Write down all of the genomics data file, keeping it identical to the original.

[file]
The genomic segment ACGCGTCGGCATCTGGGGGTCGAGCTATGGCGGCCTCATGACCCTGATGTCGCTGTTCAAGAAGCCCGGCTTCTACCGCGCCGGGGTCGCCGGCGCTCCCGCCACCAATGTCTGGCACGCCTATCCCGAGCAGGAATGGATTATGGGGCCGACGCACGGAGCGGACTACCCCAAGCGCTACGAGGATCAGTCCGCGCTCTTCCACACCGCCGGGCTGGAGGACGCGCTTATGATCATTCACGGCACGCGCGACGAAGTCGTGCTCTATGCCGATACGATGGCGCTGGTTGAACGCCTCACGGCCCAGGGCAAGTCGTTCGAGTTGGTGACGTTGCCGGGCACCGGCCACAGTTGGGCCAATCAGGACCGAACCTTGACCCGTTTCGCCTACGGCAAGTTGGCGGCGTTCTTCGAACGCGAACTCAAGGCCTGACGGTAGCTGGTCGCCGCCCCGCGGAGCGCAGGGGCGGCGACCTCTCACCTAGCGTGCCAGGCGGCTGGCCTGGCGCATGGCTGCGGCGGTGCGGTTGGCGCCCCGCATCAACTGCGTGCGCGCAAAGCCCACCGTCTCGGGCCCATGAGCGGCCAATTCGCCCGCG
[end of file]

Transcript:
The genomic segment ACGCGTCGGCATCTGGGGGTCGAGCTATGGCGGCCTCATGACCCTGATGTCGCTGTTCAAGAAGCCCGGCTTCTACCGCGCCGGGGTCGCCGGCGCTCCCGCCACCAATGTCTGGCACGCCTATCCCGAGCAGGAATGGATTATGGGGCCGACGCACGGAGCGGACTACCCCAAGCGCTACGAGGATCAGTCCGCGCTCTTCCACACCGCCGGGCTGGAGGACGCGCTTATGATCATTCACGGCACGCGCGACGAAGTCGTGCTCTATGCCGATACGATGGCGCTGGTTGAACGCCTCACGGCCCAGGGCAAGTCGTTCGAGTTGGTGACGTTGCCGGGCACCGGCCACAGTTGGGCCAATCAGGACCGAACCTTGACCCGTTTCGCCTACGGCAAGTTGGCGGCGTTCTTCGAACGCGAACTCAAGGCCTGACGGTAGCTGGTCGCCGCCCCGCGGAGCGCAGGGGCGGCGACCTCTCACCTAGCGTGCCAGGCGGCTGGCCTGGCGCATGGCTGCGGCGGTGCGGTTGGCGCCCCGCATCAACTGCGTGCGCGCAAAGCCCACCGTCTCGGGCCCATGAGCGGCCAATTCGCCCGCG